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Bracelets have been worn throughout the ages to draw attention to the beauty of the
wrist and hands. Women throughout history have worn decorative bracelets
from Cleopatra to Marilyn Monroe to Michelle Obama. The history of the bracelet dates
back to the Ancient Egyptians in 5000 B.C, although a bracelet found by archaeologists in
Turkey in 1995 was dated to about 7500BC!. Researchers were astounded at the detail
and craftmanship found in the 9500 year old bracelet.
The word bracelet comes from the Greek “brachile” which means “of the arm.”
Bracelets have been made from a wide variety of materials over the years, such as
leather, cloth, plastic, and metal amongst others. They are typically adorned with jewels,
rocks, shells, metal, crystals or pearls, to name just a few. Bracelets come in many
different styles. Our guide below covers all you need to know about the different types of
vintage and antique bracelets.
A cuff bracelet is usually a rigid wide bracelet that does not close together but just
rests on the wrist with a gap on the inner side of the wrist. Cuff bracelets are
generally worn low down on the wrist rather than further up the arm. In the early
19th century Zuni and Navajo silversmiths made cuffs for tourists who were travelling
westwards from Chicago to Los Angeles on the Atchison, Topeka & Santa Fe Railroad.
with the train making several stops in the South West USA. The cuffs were dominated
by large pieces of turquoise while others incorporated small stones as highlights or in
grid formation. The William Spratling company in Taxco, Mexico, were silversmiths who
also designed cuffs. Early cuffs from the 1930s and ’1940s were often set with amethysts
while later vintage cuffs from Taxco made in the 1950s and ’60s included common stones
such as obsidian and quartz. Postwar modernist jewellers from New York such
as Frank Rebajes and Paul Lobel favoured cuff bracelets because they offered good wide
surface areas for their designs. The same motivation probably applied to Scandinavian
jewellery designers from Jacob Hull to Georg Jensen . Cuff bracelets were also in fashion with
contemporary Americans designers like David Yurman and acclaimed jewelers such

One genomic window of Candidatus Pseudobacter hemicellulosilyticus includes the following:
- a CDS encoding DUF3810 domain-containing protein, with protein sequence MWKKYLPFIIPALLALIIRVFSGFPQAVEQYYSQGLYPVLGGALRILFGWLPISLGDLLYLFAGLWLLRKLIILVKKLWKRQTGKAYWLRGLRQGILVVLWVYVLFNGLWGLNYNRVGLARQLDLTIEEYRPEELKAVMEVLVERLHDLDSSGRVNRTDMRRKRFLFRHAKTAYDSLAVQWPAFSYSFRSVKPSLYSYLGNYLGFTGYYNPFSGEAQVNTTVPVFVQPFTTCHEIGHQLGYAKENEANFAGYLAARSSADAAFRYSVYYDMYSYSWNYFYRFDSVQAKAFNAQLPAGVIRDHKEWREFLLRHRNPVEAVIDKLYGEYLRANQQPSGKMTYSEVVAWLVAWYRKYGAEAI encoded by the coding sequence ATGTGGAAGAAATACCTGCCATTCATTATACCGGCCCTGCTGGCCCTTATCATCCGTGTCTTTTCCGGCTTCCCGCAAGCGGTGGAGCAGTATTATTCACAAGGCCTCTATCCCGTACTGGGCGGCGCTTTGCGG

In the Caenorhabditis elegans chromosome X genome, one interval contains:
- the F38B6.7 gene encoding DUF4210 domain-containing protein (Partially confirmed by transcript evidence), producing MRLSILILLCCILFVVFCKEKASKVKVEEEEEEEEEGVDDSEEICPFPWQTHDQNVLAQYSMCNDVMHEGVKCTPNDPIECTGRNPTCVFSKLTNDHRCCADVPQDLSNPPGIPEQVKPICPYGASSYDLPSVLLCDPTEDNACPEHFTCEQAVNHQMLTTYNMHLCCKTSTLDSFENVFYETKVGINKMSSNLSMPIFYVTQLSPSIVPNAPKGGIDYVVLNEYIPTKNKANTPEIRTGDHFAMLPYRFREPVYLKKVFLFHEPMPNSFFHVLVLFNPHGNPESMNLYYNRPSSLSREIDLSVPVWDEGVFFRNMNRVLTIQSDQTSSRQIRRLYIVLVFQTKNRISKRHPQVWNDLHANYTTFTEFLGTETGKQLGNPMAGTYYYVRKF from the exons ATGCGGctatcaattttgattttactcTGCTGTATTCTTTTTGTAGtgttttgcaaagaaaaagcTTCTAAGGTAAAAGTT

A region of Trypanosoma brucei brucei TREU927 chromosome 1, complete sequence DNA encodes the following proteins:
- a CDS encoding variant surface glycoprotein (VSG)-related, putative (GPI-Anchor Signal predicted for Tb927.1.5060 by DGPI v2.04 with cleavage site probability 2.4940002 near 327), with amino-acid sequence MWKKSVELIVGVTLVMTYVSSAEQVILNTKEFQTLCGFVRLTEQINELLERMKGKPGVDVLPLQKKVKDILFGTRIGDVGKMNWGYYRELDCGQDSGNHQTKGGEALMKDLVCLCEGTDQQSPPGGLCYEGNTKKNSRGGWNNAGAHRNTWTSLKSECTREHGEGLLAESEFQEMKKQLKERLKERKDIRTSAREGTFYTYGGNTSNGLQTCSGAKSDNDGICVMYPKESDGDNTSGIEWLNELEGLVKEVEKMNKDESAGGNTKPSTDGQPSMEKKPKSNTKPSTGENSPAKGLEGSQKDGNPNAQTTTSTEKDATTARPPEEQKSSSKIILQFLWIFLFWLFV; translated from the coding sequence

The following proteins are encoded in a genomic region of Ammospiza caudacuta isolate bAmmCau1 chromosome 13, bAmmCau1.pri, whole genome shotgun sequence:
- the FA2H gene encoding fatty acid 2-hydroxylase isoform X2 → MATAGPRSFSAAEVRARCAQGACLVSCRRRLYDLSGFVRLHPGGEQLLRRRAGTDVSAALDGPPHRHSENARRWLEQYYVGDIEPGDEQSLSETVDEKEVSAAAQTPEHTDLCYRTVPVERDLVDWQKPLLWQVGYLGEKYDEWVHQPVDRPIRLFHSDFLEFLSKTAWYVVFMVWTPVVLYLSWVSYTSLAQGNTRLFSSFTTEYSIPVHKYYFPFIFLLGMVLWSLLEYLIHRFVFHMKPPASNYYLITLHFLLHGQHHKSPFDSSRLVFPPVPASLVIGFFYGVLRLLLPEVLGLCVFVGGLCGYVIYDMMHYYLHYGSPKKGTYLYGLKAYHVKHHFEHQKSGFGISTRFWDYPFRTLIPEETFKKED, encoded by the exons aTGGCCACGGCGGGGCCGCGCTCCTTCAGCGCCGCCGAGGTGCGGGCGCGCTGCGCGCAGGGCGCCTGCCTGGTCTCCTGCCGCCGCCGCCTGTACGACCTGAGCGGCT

as Tiffany and Van Cleef and Arpels, whose gold cuffs were worn by Jacqueline Kennedy Onassis.
Victorian sterling silver Georg Jensen Harald Nielsen Vintage Mexico Taxco silver
cuff bracelet sterling silver cuff bracelet cuff bracelet
Victorian silver charm bracelet 9 carat gold arts and crafts 9 carat gold vintage charm bracelet
Gate bracelets became popular during the Victorian era, although their exact
origins are hard to establish. The term ‘gate’ bracelet refers to the unusual chain style
of interlocking barred panels. These panels are said to resemble the gates and
fences of English castles and country estates . The style of chain of the gate bracelet
is similar to both belcher link and fetter link chains. The main distinguishing feature
of a gate bracelet is the large sized heart shaped charm. The charm has a lock and key
which is the closure of the bracelet. It is a perfect representation of Victorian ideas about
chastity and romanticism. They were usually made out of 9, 10, or 14 carat gold. Silver
was not particularly fashionable during the Victorian Era and platinum had not yet been created.
Victorian turquoise and seed 9 carat rose gold gate bracelet Sapphire and seed pearl gate bracelet
pearl gate bracelet
Rare Ciner crystal panther bracelet 1940's laurel wreath clamper 1950's crystal costume jewellery
bracelet clamper bracelet
Ciner faux ruby and pearl torsade Tiffany and Co sterling silver ball Rhinestone and bead torsade bracelet
bracelet and chain torsade bracelet
The chain link bracelet is exactly as it sounds. A bracelet made from
chain. The chains can be a multitude of different metal chain types and
they can be chunky and strong or thin and delicate.
Napier vintage chain link bracelet Yellow gold wide chain link Hermes silver chain link bracelet